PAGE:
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Libby: Relax the rules and allow camogie to be more free flowing

January 30th, 2019 5:00 PM

By Kieran McCarthy

All-Ireland winning Cork camogie star Libby Coppinger, a monthly award winner for September, with parents, Tim and Maureen, Maggie Coppinger, Eliza Wiseman, Katie Coppinger, Breda Coppinger, James Forde and Annie Coppinger.

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Time to allow more physical contact insists Cork dual star

 

LIBBY Coppinger admits that camogie can be ‘not an enjoyable game to watch’.

The All-Ireland winning Cork star agrees that there are too many frees in camogie that never allow a game to build up momentum – and she wants the game to be more free-flowing.

In recent weeks, her Rebel team-mate Amy O’Connor said camogie can be ‘a bit boring to play’, ‘boring to watch’ and has become ‘just free after free after free.’

Cork manager Paudie Murray also hit out recently at the camogie rule book and the lack of physical contact on the field. Management and players want the rule book to be updated to allow a more physical game to compliment the strength and conditioning of modern-day camogie players. 

On Twitter, Rebel legend Gemma O’Connor tweeted: ‘How many more times do players have to say it. Players are crying out for change. The game needs to be revised urgently. Free flowing matches are necessary to allow players showcase their strength speed and ability.’ 

St Colum’s Libby Coppinger agrees with her team-mates and manager. 

‘We’d all prefer less frees and more open play. You feel sometimes like the game hasn’t got going,’ she says.

‘Obviously we were delighted with the All-Ireland win and a free won us the All-Ireland so we can’t complain too much but it’s not really an enjoyable game to watch. 

‘If they played advantage more and allowed the game to be more free-flowing, the players would be happier and the fans would see a better game.

‘There are a lot of frees, too many. My main issue is the lack of consistency at the moment. You don’t know what you will be pulled for and what you won’t.

‘There are some rules that there are no need for in camogie. I’m not sure what will happen but at least it’s been talked about anyway which is good.’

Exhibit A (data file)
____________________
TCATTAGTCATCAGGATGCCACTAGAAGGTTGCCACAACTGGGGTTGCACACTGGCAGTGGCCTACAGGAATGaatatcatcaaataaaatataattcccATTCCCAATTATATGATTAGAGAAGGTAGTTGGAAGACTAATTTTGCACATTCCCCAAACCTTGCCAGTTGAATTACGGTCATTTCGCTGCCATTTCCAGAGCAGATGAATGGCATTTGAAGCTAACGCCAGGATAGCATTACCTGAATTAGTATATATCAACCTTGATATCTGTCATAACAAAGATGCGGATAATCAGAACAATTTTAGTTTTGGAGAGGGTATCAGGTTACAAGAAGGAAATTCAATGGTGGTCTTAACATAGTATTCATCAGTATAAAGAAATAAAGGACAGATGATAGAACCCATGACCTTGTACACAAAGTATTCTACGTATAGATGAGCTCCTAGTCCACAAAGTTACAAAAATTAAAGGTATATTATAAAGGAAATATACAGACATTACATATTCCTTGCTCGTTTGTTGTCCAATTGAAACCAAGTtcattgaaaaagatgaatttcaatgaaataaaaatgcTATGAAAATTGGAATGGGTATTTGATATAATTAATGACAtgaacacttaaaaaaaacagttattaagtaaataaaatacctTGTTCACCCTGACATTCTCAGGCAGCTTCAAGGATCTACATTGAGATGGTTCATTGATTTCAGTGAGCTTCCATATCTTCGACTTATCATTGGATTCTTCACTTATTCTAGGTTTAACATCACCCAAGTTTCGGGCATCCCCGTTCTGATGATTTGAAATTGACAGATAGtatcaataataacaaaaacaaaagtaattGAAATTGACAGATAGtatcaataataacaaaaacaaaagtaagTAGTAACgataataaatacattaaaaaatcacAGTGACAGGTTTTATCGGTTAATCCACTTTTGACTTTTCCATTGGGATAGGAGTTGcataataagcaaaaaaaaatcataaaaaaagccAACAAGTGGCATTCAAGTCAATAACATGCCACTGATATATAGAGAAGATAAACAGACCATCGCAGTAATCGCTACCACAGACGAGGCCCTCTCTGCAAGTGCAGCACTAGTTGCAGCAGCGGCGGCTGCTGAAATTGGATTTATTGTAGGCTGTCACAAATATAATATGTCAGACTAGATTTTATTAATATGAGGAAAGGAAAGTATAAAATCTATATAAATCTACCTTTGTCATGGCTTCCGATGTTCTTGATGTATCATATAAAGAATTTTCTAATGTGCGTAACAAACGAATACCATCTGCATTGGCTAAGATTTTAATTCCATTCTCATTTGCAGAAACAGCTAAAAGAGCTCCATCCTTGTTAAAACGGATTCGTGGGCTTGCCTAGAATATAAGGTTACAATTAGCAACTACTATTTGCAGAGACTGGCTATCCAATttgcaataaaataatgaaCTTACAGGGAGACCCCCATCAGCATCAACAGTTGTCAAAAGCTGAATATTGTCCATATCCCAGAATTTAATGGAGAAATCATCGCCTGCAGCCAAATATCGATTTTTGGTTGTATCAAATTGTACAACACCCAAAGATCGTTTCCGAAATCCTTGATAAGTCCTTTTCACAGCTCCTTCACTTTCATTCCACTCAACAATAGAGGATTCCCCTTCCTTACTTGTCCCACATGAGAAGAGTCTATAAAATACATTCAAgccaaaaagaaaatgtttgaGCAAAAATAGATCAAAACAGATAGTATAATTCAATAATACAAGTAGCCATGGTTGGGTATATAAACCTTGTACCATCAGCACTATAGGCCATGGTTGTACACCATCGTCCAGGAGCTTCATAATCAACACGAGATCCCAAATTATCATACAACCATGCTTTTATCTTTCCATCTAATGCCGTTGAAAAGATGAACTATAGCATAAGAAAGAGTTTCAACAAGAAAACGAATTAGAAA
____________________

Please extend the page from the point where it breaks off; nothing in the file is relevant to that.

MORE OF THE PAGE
Dual inter-county star Coppinger also pointed out the improved strength and conditioning programmes that elite camogie players follow so she says they’re well able to get more physical. 

At the moment, they’re not allowed shoulder or move into an opponent’s body.

‘Before there wouldn’t have been any strength and conditioning but now both football and camogie have come on leaps and bounds in strength and conditioning, so everyone is best prepared physically. I don’t think it would be any trouble to have a bit more physical contact in the game,’ she said.

The Kealkil woman was a monthly award winner at the West Cork Sports Star Awards on Saturday and on Sunday morning she was up in the city early to get the bus to Tipp for Cork’s camogie national league opener. The Rebels won, and Coppinger scored.

It’s the start of a busy season that will see her juggle both inter-county camogie and football again. She’s adamant that there is room at the top level for dual players and says the open lines of communication between camogie boss Paudie Murray and football manager Ephie Fitzgerald makes her life easier.

‘Ya, I’m going to do the two of them again. That’s the plan. I think it’s going to work okay. There’s myself, Hannah Looney and Ciara McCarthy,’ she explained 

‘Paudie and Ephie know that talking to each other is the main thing and they can organise where we need to be, what time and who we are meant to be training with. They’ve both been very accommodating and their support is great.’

Coppinger wants to avoid fixture clashes that have made headlines for all the wrong reasons in recent seasons. So, when the Munster LFGA released its football championship fixtures lately, she was delighted to see the provision that games will be moved if they clash with camogie matches. That’s a step in the right direction.

‘Common sense and co-operation is all that we are ever looking for, to see that there is a clash on the horizon and to be able to plan ahead. It was great to see that on the calendar, to know that if there is a clash then there already is a plan so it’s one thing less to have to worry about,’ she said, keen to keep the tradition of Cork dual players alive.

‘Cork is one of the only counties who have been able to do this successfully for years, we have great role models in Briege (Corkery) and Rena (Buckley), and I will keep it going as long as I can,’ she said.

‘It’s important to keep that tradition. I play both because I love the two of them. It’s impossible to chose between them. It’s becoming a lot more demanding. There are more games every year, the intensity and the standards are getting higher every year too. But I love both so I’ll keep playing both.’

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